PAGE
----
The results he found included a wealth of hate-monger speech and ignorance-laden articles and updates about the “dangerous gay lifestyle,” and the “dangerous gay agenda.”

On thumbing through result after result of anti-gay propaganda, Granderson reflects: “If I’m gay and I’m doing something that’s going to destroy civilization, I need to figure out what this stuff is. And, I need to stop doing it right now!” [The audience laughs.]

“I took a look at my life—a hard look at my life,” he goes on, “And I saw some things very disturbing. And I want to begin sharing these ‘evil’ things that I’ve been doing with you, starting with my mornings.

[The audience continues laughing along with LZ.] He continues the in-joke: “I drink coffee. Not only do I drink coffee. I know other people who drink coffee.”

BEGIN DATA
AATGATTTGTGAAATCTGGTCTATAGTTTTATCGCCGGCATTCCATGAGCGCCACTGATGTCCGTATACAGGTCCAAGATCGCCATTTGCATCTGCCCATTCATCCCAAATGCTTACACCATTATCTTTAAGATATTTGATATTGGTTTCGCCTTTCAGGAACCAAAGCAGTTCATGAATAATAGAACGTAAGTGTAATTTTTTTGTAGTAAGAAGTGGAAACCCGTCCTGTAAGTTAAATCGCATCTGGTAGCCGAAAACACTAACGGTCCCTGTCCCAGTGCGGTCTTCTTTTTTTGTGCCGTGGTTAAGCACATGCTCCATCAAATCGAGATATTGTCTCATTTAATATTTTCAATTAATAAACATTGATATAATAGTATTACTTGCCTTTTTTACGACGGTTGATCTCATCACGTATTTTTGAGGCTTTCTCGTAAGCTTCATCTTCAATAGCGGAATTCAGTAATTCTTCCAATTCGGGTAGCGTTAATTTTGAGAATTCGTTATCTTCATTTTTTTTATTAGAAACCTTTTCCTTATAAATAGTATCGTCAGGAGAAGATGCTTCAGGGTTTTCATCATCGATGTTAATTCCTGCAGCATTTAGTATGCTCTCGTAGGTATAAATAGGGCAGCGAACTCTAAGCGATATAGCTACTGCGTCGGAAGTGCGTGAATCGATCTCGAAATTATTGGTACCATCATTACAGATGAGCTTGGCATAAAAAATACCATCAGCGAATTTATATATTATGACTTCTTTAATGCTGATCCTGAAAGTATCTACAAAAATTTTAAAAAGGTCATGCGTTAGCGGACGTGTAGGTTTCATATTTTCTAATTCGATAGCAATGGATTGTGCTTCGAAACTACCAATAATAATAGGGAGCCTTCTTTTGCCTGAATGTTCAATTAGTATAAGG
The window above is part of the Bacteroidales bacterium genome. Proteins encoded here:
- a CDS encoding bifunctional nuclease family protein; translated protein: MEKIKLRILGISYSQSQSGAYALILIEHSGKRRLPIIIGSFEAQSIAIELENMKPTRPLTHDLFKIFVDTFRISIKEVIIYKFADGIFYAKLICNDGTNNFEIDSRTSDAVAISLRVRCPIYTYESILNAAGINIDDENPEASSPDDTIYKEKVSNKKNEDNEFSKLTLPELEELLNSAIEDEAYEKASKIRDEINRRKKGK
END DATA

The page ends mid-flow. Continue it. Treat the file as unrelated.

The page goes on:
Granderson directs us to the first slide of a PowerPoint presentation with the laughable title, “The Super Duper Evil Gay Lifestyle,” emblazoned with the rainbow flag.

He walks us through his happily partnered life and the daily goings on of being a busy parent. He then goes on to masterfully, ironically illustrate his points. “Run for your heterosexual lives, people!” Granderson humorously “threatens” during the conference, dismantling the hateful rhetoric that anti-gay bigots just so happen to throw around.

At the end of the day, LZ Granderson’s presentation fights for, in his own words, “Love and respect….trying to find your place in the world.” It seems so simple—the real “agenda” has to do with those who seek to complicate it. To destroy rights that have already been granted, and to prevent acquisition of others.

Finding and enjoying “love and respect:” in essence, this is everyone’s “agenda.” Granderson brilliantly brings these and other heartening ideas to the fore.